Police are searching for a person of interest in a series of five fatal shootings in Stockton, California, that are thought to be connected.
“By definition, you could probably very well call this serial killings,” Stockton Police Chief Stanley McFadden said Friday.
An unidentified person recorded on grainy security video could be a suspect or a witness, police said, and other people may be involved in the five attacks that have happened since July.
McFadden said the slayings have happened after dark and in areas with few security cameras. Each has involved a single victim.
“It wasn’t a robbery,” he said. “Items aren’t being stolen. They’re not talking about any gang activity in the area or anything. It’s just element of surprise.”
A $95,000 reward is being offered for information that leads to an arrest, police said.
The San Joaquin County medical examiner’s office on Monday released the names of the victims, all of whom lived in Stockton: Paul Alexander Yaw, 35, died July 8; Salvador Debudey, Jr., 43, died Aug. 11; Jonathan Hernandez Rodriguez, 21, died Aug. 30; Juan Cruz, 52, died Sept. 21; and Lawrence Lopez Sr., 54, died Sept. 27.
Police said a Latino man was fatally shot just before 4:20 a.m. April 10, 2021, in Oakland. The Alameda County Coroner’s Bureau Tuesday identified the victim as Juan Vasquez Serrano, 39, of Oakland.
Stockton police spokesperson Joe Silva called on the community for help.
"We do have grieving family members that are asking a lot of questions, and they want closure," he said Monday. "We are just hoping that someone will do the right thing and report that information to our detectives."
Paul Alexander Yaw
Greta Bogrow, 60, of Texas, said Monday that her son Paul Alexander Yaw was killed July 8 at a park in the Northern California city.
Bogrow said she has been estranged from her son, who was homeless for about five years.
“I have always hoped in my heart that at some point we would get reunited and have a relationship,” she said. “It’s always a mom’s dream that their children turn out to be good people. He was a good person. I just wish I had the opportunity to speak to him again in this life.”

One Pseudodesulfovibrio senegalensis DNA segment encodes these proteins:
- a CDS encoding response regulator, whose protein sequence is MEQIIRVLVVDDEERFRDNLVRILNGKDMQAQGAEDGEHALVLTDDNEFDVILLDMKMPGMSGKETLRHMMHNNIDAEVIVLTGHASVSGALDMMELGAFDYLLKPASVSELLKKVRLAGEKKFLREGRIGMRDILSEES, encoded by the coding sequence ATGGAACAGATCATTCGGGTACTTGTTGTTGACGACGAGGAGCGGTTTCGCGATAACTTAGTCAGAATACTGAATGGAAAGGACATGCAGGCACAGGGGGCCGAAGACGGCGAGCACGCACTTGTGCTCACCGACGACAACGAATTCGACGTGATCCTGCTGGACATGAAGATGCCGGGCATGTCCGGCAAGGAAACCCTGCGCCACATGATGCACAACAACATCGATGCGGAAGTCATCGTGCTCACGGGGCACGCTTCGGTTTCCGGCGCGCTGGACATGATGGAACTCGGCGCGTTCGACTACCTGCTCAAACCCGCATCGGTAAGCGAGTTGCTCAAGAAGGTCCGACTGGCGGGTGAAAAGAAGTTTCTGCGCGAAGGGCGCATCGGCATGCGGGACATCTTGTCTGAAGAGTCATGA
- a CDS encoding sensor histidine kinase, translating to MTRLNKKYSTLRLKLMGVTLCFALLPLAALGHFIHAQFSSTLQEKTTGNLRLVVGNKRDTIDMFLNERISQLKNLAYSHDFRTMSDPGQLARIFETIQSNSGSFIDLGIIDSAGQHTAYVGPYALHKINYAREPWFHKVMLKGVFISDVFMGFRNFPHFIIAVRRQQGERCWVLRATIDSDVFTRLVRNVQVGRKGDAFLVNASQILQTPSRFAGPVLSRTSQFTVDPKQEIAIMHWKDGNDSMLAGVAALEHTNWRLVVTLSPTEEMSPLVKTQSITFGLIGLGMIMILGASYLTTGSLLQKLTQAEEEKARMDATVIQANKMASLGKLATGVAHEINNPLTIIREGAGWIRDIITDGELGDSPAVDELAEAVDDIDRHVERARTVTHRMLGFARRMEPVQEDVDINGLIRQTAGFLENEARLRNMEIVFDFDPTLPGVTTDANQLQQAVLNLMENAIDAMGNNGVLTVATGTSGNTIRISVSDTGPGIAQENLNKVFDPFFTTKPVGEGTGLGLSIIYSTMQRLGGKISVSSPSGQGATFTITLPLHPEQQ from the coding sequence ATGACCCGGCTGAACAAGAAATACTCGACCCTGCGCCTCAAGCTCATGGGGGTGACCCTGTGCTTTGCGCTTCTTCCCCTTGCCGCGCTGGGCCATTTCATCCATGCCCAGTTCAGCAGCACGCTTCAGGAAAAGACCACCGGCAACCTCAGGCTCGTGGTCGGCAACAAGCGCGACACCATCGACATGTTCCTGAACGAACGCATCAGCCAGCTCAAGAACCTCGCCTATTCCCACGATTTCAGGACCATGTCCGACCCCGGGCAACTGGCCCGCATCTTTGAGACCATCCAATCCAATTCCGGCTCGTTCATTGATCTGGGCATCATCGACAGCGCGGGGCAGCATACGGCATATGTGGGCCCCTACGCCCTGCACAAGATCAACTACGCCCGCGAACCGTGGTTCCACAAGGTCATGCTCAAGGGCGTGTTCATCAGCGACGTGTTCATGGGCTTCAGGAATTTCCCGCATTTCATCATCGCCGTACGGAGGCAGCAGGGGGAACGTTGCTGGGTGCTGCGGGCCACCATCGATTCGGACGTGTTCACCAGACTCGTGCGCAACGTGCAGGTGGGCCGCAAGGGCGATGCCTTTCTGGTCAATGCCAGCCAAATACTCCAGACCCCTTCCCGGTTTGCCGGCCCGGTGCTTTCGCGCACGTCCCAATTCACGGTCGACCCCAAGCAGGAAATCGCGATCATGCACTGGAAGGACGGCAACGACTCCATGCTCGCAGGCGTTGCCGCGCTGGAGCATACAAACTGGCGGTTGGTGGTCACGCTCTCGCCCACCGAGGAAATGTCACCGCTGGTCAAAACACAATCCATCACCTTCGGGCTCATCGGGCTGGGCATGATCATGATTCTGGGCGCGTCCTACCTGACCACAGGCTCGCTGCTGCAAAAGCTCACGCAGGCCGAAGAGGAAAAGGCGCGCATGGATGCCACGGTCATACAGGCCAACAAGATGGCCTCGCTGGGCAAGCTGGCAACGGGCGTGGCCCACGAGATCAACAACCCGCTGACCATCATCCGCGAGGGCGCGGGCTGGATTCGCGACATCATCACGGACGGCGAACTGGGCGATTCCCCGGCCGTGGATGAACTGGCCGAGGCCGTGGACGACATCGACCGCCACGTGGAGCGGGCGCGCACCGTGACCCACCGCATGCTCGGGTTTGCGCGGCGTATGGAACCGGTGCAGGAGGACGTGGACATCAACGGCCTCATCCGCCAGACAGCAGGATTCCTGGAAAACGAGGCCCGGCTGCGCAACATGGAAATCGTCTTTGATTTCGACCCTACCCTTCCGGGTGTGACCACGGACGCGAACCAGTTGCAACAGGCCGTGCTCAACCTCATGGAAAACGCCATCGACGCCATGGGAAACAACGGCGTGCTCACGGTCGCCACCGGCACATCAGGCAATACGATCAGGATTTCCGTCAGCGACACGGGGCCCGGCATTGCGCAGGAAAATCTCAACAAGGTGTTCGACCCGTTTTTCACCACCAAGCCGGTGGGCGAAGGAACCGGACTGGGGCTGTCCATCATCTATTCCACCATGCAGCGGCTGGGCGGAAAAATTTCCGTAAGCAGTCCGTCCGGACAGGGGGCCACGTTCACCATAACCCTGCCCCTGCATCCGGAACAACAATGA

Bogrow said she has been in touch with detectives and can’t fathom how someone could commit such senseless slayings.
“They are a really sick person. And they are preying on the weak,” she said. “My son had a big heart. He didn’t want to ever hurt anybody. … I don’t understand what kind of mind this person might have.”
She said whoever is responsible must be arrested quickly.
“I hope that all of this publicity brings this person in to get some kind of justice for what he has done to my son and all the other victims and their families,” Bogrow said. “I just hope it gets him off the street and stops him from doing this to anybody else.”
Lawrence Lopez Sr.
Jerry Lopez, 53, said his brother, Lawrence, who went by the nickname "Lorenzo," was a father of six children ages 16 to 38.
Jerry Lopez said his older brother worked as an independent contractor and had fallen into homelessness. He said that many people offered his brother to stay a place to stay but that he didn’t want to "burden" people.
"He’d rather be taking care of himself than have other people take care of him," Jerry Lopez said.
He said they had lived in Stockton since they were in elementary school.
“No city should have to deal with this,” Jerry Lopez said. “This thing needs to end. It’s scary for our city.”
He added: “It’s just hard to think why a person would even get this way. But there are people out there having hard times and troubled minds.”
Salvador Debudey Jr.
NBC affiliate KCRA of Sacramento reported that Analydia Lopez, Debudey's wife, was devastated the slaying.
“To be honest with you, a part of me died with him that day,” Lopez said. “It’s been hard. It’s been really, really hard.”
The station reported that Debudey was a father and that he and Lopez met 28 years ago when they were in high school. The pair reconnected later in life and had been married 12 years when he was slain in August.
Relatives of the other victims could not be reached Monday.